Elvira (1970) (1981)

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The Oak Ridge Boys, a country and gospel group that was founded in 1945 as the Oak Ridge Quartet. They became popular during the 1950s.

Their name was changed to the Oak Ridge Boys in the early 1960s, and they remained a gospel-oriented group until the mid 1970s, when they changed their image and concentrated more on country and pop music.

The band's current lineup consists of lead Duane Allen, tenor Joe Bonsall, baritone William Lee Golden, and bass Richard Sterban.

Prior to joining the Oak Ridge Boys in 1972, Sterban toured with J.D. Sumner and the Stamps Quartet and sang backup for Elvis Presley.

Rodney Crowell's version of "Elvira", which was a minor hit in 1978, was the one that inspired the Oak Ridge Boys to record the song for their 1981 album Fancy Free, which became their biggest-selling album.

Released in March 1981, "Elvira" became their fourth #1 US Country hit.

"Elvira" was certified platinum for sales of 2 million units by the RIAA, a distinction that, for years, it shared only with "Islands in the Stream" by Kenny Rogers and Dolly Parton.

Elvira is a name of Spanish origin that was originally believed to be of Arabic origin, meaning "the white". Other theories are that it is of Germanic or West Gothic origin and that the name means "alert" or "trustworthy".

Chart position: #5 (US), #1 (US Country), (US Adult Contemporary).

"Elvira" was the Oak Ridge Boys' biggest pop hit.

It was preceded at #1 on the US Country chart by "Seven Year Ache" (Rosanne Cash) and succeeded by "Friends" (Razzy Bailey).

The Top Ten Songs: July 25, 1981 (US Billboard Hot 100).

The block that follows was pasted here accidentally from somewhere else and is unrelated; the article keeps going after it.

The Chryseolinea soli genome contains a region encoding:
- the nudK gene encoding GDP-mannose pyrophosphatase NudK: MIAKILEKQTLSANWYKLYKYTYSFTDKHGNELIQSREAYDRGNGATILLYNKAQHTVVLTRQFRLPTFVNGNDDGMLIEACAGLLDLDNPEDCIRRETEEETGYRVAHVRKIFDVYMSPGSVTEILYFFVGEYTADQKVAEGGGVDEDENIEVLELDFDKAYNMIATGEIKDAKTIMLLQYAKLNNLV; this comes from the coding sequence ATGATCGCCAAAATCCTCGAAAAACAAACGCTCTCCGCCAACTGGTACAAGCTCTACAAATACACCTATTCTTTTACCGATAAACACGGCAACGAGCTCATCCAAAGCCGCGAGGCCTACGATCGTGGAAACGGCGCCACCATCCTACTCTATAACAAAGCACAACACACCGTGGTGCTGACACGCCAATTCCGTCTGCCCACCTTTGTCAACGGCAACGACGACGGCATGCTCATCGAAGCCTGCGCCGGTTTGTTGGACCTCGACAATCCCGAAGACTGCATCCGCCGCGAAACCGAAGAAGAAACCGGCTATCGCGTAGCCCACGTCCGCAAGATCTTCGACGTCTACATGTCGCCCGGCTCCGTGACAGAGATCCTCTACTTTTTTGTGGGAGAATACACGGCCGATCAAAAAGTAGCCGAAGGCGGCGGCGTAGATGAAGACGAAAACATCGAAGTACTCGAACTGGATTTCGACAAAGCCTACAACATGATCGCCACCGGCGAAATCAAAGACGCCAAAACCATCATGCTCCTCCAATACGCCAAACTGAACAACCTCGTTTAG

1. "The One that You Love" (Air Supply)
  2. "Bette Davis Eyes" (Kim Carnes)
  3. "Jessie's Girl" (Rick Springfield)
  4. "Theme from The Greatest American Hero (Believe It or Not)" (Joey Scarbury) 
  5. "Elvira" (Oak Ridge Boys)
  6. "I Don't Need You" (Kenny Rogers)
  7. "Slow Hand" (Pointer Sisters)
  8. "You Make My Dreams" (Daryl Hall and John Oates)
  9. "Boy from New York City" (Manhattan Transfer)
  10. "Hearts" (Marty Balin)
  Written by: Dallas Frazier (born October 27, 1939 in Spiro, Oklahoma.)

Dallas Frazier wrote many others hits, as well, including "Alley Oop", "Mohair Sam" and "There Goes My Everything".

According to Nashville music producer Ray Baker, he and Dallas Frazier were driving through Nashville one afternoon in 1966 and almost ran a red light at the intersection of Gallatin Road and...Elvira Street.

Baker: "Dallas looked up and noticed the street sign. Immediately he started singing the chorus to what would become the song 'Elvira.' He had a strong R&B background from California and thought it would be clever to rhyme Elvira with the word Fira, as some black artist might have sang it."

Also by: Kenny Rogers (born Kenneth Ray Rogers August 21, 1938 in Houston, Texas) and the First Edition. It was released on their fifth album, Something's Burning, in 1970.

Rogers was voted the "Favorite Singer of All-Time" in a 1986 joint poll by readers of both USA Today and People, and has received hundreds of awards for both his music and charity work. These include AMAs, Grammys, ACMs and CMAs, as well as a lifetime achievement award for a career spanning six decades in 2003.

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